Who is entering your property?
When we mention “access control systems” we are talking about products that allow us to control who enters a residential home or commercial building. The system will also be able to log exactly who the person is, and what time of the day or night they entered the premises. Each person or employee will have their own pin code, proximity tag, or swipe card. This becomes their unique identifier. Exiting a door without having to electrically unlock the door is called “mechanical free egress”. This is an important safety feature. In cases where the lock must be electrically unlocked on exit, the request-to-exit device also unlocks the door.
Physical access control can be achieved by a human presence i.e. a guard, a bouncer, a receptionist, or through mechanical means such as locks and keys. Within these environments, physical key management may also be employed as a means of further managing and monitoring access to mechanically keyed areas.
Remember, mechanical locks and keys do not allow restriction of the key holder to specific times or dates. Mechanical locks and keys do not provide records of the key used on any specific door, and the keys can be easily copied or transferred to an unauthorized person. When a mechanical key is lost, or the key holder is no longer authorized to use the protected area, the locks must be re-keyed. Here are some examples of where an access control system would work well.
Any business that has high health and safety risks on site. The employer will know when an employee comes to work, and when they have left. You may call this big brother but when the onus is on the employer to keep their employees safe then why not. If a disgruntled employee leaves their job, then the employer can take their unique identifier out of the system and deny them access. No need to worry about getting the keys back, a great feature on sites where there are machines and plant that should only be operated by skilled personnel. These devices can be locked out by a keypad for example, where only authorised operators may use this equipment by putting in their unique identifier.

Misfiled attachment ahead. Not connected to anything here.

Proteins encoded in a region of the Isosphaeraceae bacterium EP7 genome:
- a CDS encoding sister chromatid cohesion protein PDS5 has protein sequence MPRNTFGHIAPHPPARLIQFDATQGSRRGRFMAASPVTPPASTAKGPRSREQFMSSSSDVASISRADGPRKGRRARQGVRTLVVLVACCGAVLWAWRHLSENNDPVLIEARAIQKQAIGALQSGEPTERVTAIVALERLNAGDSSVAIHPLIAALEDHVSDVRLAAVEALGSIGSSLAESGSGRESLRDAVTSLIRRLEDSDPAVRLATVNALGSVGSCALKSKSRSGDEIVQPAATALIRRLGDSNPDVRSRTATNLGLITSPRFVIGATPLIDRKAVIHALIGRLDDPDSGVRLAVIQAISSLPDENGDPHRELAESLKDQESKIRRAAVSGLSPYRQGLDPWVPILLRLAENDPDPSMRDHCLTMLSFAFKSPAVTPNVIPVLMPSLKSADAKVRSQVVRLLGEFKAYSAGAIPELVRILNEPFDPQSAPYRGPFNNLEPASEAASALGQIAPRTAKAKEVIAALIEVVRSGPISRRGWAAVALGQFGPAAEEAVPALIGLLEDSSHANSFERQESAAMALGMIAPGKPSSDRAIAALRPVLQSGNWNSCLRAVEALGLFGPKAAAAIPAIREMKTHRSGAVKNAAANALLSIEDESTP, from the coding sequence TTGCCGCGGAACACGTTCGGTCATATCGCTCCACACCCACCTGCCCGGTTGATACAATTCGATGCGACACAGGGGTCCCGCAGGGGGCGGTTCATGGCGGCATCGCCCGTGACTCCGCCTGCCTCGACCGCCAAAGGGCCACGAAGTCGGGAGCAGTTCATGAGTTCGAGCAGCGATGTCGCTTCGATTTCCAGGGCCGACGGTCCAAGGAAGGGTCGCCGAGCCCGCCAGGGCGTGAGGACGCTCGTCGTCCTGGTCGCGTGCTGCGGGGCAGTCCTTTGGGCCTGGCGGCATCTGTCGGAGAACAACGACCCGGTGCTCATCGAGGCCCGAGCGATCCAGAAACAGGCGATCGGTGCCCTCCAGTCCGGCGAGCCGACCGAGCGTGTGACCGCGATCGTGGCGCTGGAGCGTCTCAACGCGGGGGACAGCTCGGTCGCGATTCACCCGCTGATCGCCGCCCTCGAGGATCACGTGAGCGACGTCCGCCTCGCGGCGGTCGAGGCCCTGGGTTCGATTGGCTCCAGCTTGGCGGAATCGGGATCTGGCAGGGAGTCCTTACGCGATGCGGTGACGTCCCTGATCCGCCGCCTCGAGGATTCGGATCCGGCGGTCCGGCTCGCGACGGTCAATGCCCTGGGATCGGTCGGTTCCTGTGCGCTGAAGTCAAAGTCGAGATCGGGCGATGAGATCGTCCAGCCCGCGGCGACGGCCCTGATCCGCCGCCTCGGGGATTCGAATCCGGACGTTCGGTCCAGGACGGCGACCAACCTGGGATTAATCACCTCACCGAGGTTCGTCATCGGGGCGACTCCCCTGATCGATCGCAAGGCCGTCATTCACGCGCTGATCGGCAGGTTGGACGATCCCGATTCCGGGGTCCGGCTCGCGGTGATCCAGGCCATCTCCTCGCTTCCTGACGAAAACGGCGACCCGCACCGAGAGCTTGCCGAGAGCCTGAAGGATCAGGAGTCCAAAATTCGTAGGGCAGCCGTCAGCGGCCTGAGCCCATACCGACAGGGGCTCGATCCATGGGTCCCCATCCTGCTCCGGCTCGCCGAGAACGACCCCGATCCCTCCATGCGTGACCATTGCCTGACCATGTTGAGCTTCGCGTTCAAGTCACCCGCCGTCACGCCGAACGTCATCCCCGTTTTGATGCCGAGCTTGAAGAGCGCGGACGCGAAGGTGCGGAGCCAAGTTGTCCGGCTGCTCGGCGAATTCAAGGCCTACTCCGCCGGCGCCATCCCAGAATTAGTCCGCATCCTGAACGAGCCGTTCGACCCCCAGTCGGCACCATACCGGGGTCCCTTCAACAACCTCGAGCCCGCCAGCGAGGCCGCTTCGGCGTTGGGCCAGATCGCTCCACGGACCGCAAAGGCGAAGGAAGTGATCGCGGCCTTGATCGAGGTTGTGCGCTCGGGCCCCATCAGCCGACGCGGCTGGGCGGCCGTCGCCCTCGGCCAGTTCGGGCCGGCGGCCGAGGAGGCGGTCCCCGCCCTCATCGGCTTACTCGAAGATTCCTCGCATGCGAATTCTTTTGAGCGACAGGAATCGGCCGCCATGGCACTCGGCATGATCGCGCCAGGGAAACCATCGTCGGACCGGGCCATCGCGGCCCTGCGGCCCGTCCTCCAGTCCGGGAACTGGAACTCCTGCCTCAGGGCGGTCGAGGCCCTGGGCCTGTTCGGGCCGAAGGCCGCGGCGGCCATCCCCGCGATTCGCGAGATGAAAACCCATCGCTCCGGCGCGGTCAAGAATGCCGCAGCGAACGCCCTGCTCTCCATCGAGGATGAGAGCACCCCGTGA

At Sports clubs, where multiple committee members have access day and night with keys. With thousands of dollars’ worth of assets or liquor on site, wouldn’t it be better to know who is entering the club, especially after hours. When something goes wrong why should the suspicion fall on all members?
What about lighting control at work sites, or anywhere where you want to control their use. As lights cost money to run, no one wants to leave them running any longer than they need to. Or if it is a user pays system, then an access control system controlling their use would be a cheap and simple way to do this.
When access is refused, the door remains locked and the attempted access is recorded. The system will also monitor the door and alarm if the door is forced open or held open too long after being unlocked. The system can be programmed to alarm if any of these actions happen.
We all wish we lived in a world where we could trust each other, or health and safety was based on common sense, but this isn’t the case anymore. Protect yourself!